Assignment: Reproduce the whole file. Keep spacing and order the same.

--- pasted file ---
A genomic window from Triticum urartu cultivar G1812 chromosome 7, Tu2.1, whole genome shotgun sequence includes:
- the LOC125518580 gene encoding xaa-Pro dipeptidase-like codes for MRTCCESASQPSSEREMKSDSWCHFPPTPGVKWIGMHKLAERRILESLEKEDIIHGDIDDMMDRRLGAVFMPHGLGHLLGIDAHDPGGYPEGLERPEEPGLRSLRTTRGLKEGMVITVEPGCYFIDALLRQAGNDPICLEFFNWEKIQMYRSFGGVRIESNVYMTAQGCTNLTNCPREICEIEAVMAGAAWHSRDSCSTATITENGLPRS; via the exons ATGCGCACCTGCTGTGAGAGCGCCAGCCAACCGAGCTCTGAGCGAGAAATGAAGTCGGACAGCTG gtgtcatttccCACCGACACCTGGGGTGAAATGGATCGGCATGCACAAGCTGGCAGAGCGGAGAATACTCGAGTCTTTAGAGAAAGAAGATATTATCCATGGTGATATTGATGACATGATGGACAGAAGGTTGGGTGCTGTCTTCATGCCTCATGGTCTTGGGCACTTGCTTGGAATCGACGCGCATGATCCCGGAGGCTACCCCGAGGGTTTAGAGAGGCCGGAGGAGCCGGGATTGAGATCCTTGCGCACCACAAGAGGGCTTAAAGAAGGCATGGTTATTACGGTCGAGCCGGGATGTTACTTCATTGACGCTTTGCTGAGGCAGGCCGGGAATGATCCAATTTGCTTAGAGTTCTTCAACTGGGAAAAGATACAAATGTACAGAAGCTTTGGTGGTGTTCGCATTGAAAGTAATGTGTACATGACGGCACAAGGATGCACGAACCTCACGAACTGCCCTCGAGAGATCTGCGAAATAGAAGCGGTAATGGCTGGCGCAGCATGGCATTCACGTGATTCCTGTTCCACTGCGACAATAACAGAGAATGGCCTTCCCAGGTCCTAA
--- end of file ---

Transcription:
A genomic window from Triticum urartu cultivar G1812 chromosome 7, Tu2.1, whole genome shotgun sequence includes:
- the LOC125518580 gene encoding xaa-Pro dipeptidase-like codes for MRTCCESASQPSSEREMKSDSWCHFPPTPGVKWIGMHKLAERRILESLEKEDIIHGDIDDMMDRRLGAVFMPHGLGHLLGIDAHDPGGYPEGLERPEEPGLRSLRTTRGLKEGMVITVEPGCYFIDALLRQAGNDPICLEFFNWEKIQMYRSFGGVRIESNVYMTAQGCTNLTNCPREICEIEAVMAGAAWHSRDSCSTATITENGLPRS; via the exons ATGCGCACCTGCTGTGAGAGCGCCAGCCAACCGAGCTCTGAGCGAGAAATGAAGTCGGACAGCTG gtgtcatttccCACCGACACCTGGGGTGAAATGGATCGGCATGCACAAGCTGGCAGAGCGGAGAATACTCGAGTCTTTAGAGAAAGAAGATATTATCCATGGTGATATTGATGACATGATGGACAGAAGGTTGGGTGCTGTCTTCATGCCTCATGGTCTTGGGCACTTGCTTGGAATCGACGCGCATGATCCCGGAGGCTACCCCGAGGGTTTAGAGAGGCCGGAGGAGCCGGGATTGAGATCCTTGCGCACCACAAGAGGGCTTAAAGAAGGCATGGTTATTACGGTCGAGCCGGGATGTTACTTCATTGACGCTTTGCTGAGGCAGGCCGGGAATGATCCAATTTGCTTAGAGTTCTTCAACTGGGAAAAGATACAAATGTACAGAAGCTTTGGTGGTGTTCGCATTGAAAGTAATGTGTACATGACGGCACAAGGATGCACGAACCTCACGAACTGCCCTCGAGAGATCTGCGAAATAGAAGCGGTAATGGCTGGCGCAGCATGGCATTCACGTGATTCCTGTTCCACTGCGACAATAACAGAGAATGGCCTTCCCAGGTCCTAA